Parties

AuthorRoger McConchie; David Potts
ProfessionMember of the Bars of British Columbia and Alberta/Member of the Bar of Ontario
Pages109-138
cHAFTER
SEVEN;
Parties
A.
INTRODUCTION
Defamation
actions
in
Canada have been brought
by and
against individu-
als,
trade unions, charities, trading corporations, professional regulatory
bodies such
as the
College
of
Physicians
and
Surgeons,
and
government
institutions such
as
municipalities, separate school boards,
and
police serv-
ices boards.
This
chapter provides
a
brief discussion
of the
question
of
legal capacity
to sue or be
sued
for
defamation.
The law on
this subject varies
from
province
to
province
in
part because
of
differences
in
legislation
and in
part
because courts
in
different
jurisdictions have reached
different
conclusions.
It
is
impossible
to
address
every
nuance
in
this
chapter. Prudent libel liti-
gants
and
their legal counsel will closely study
the law in
their particular
jurisdiction.
The
issues addressed
in
this chapter overlap
to
some degree with issues
discussed
in
Chapter
13,
"Identification
of the
Plaintiff,
Chapter
14,
"Pub-
lication
and
Republication"
and
Chapter
30,
"Damages."
B.
STATUS
The
status
and
immunity
of
defamation litigants
are in
large measure deter-
mined
by the
legal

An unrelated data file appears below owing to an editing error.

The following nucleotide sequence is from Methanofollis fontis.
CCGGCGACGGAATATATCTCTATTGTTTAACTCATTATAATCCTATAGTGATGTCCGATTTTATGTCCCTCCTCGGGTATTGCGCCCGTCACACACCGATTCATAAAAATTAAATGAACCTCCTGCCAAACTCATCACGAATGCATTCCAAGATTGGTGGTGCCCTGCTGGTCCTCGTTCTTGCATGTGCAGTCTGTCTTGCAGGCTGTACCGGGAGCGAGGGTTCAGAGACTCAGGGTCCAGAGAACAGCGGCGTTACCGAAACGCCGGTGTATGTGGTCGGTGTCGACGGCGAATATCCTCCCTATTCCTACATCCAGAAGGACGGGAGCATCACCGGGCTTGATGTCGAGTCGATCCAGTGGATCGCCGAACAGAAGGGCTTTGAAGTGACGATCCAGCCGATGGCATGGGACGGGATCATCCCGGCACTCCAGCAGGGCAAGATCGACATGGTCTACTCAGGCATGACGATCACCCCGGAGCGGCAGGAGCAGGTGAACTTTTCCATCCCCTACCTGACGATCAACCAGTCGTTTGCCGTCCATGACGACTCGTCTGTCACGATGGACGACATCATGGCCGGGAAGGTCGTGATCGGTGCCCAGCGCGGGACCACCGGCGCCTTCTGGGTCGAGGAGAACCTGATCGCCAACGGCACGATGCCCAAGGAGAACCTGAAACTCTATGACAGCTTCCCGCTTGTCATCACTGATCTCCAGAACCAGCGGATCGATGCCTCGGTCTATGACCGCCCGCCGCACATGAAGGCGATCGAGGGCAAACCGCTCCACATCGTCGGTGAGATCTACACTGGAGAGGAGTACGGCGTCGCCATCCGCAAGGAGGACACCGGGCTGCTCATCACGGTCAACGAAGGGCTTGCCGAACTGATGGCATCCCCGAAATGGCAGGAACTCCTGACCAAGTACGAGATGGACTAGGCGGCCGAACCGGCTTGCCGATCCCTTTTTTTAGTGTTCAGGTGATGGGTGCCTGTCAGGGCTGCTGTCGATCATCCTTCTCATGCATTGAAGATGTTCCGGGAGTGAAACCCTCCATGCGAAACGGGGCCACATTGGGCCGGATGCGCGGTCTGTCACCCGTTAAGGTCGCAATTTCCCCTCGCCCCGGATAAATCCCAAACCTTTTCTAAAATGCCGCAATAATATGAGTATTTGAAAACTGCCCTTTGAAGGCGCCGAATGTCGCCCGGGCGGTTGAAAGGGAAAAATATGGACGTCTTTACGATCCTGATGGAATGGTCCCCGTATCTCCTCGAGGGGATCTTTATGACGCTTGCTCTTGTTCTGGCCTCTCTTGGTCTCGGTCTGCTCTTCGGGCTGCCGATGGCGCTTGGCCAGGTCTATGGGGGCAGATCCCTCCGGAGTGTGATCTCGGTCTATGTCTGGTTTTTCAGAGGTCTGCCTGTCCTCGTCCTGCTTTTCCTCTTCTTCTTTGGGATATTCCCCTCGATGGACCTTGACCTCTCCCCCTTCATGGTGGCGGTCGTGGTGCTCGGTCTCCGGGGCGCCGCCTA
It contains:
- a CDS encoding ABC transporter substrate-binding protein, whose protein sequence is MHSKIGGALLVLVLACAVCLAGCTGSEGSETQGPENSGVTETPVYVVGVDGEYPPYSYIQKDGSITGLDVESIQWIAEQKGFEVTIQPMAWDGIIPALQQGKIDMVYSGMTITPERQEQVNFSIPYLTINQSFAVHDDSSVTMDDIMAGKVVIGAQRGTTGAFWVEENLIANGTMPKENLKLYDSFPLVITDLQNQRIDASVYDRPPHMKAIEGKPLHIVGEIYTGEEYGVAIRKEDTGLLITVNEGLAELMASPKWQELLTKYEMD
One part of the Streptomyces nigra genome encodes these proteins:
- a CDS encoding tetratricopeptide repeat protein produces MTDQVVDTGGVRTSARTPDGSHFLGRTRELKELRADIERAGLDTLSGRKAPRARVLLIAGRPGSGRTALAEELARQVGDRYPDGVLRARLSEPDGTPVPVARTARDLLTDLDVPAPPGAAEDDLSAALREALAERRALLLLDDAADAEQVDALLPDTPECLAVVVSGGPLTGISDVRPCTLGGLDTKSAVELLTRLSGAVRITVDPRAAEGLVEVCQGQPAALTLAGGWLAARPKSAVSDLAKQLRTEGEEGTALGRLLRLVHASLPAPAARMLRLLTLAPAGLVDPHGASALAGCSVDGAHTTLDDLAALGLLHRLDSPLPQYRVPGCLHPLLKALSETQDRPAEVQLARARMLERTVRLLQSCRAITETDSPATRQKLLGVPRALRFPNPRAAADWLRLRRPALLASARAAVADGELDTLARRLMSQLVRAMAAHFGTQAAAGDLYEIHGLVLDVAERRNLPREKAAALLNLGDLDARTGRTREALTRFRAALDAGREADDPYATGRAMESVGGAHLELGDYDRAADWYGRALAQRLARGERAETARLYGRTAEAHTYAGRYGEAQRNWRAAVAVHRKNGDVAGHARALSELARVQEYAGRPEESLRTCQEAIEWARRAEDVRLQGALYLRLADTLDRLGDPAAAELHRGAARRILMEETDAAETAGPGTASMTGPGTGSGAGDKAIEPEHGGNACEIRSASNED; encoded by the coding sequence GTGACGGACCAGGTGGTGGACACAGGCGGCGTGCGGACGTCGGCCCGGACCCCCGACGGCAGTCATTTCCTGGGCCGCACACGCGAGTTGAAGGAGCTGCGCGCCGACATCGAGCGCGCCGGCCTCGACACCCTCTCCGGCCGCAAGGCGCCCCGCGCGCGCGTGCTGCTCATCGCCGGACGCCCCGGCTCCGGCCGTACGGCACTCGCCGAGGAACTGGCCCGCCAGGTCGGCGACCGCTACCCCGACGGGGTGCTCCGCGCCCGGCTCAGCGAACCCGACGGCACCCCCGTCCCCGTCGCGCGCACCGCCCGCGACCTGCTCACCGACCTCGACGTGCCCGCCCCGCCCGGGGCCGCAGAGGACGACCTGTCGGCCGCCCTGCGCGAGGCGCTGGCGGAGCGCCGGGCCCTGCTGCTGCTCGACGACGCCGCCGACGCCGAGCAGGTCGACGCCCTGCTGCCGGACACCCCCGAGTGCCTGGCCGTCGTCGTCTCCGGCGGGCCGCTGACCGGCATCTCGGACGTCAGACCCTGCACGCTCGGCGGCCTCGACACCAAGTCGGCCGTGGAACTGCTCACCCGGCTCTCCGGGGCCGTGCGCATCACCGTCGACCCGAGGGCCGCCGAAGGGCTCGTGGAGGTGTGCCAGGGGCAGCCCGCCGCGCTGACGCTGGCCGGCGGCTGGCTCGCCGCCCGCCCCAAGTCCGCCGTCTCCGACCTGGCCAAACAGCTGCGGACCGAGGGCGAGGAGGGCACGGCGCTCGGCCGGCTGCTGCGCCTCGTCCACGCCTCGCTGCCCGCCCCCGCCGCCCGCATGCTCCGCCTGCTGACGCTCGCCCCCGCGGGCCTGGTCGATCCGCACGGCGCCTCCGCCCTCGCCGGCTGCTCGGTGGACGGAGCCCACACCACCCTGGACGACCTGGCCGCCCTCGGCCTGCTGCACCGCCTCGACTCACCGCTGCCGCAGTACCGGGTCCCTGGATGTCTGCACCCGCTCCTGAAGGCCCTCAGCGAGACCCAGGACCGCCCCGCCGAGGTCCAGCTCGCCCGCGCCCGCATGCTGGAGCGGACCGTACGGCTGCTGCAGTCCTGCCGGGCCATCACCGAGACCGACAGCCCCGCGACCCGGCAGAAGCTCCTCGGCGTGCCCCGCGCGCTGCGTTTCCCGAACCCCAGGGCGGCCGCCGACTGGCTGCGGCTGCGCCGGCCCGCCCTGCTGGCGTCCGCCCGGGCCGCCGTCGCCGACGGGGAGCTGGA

principles
that apply
to
other tort claims.
An
entity
has the
status
to sue or be
sued
if it is
recognized under
the
rel-
evant statutory
or
common
law as a
natural
or
statutory
person.
A
"natural
person"
is a
living being, generally required
to be of
full
age and
mental
competence,
but it
also
includes
alien citizens,
nonresidents,
convicts
and
accused
persons,
and in a
representative
capacity,
mentally incompetent
109
110
CANADIAN LIBEL
AND
SLANDER
ACTIONS
persons
and
infants.
"Statutory" persons
are
nonliving entities recognized
by law as
possessing legal personalities separate
and
apart
from
their con-
stituent
members.
The
International
Assn.
of
Science
and
Technology
for
Development
v.
Hamza
(1995),
28
Alta.
L.R.
(3d) 125,
per
Conrad J.A.
at 131
(C.A.):
...
In
Alberta, corporations
are
deemed legal persons
by
virtue
of s.
15(1)
of the
Alberta
Business
Corporations
Act,
S.A. 1981
c.
B-15,
which
reads:
15(1)
A
corporation
has the
capacity and, subject
to
this Act,
the
rights,
powers
and
privileges
o<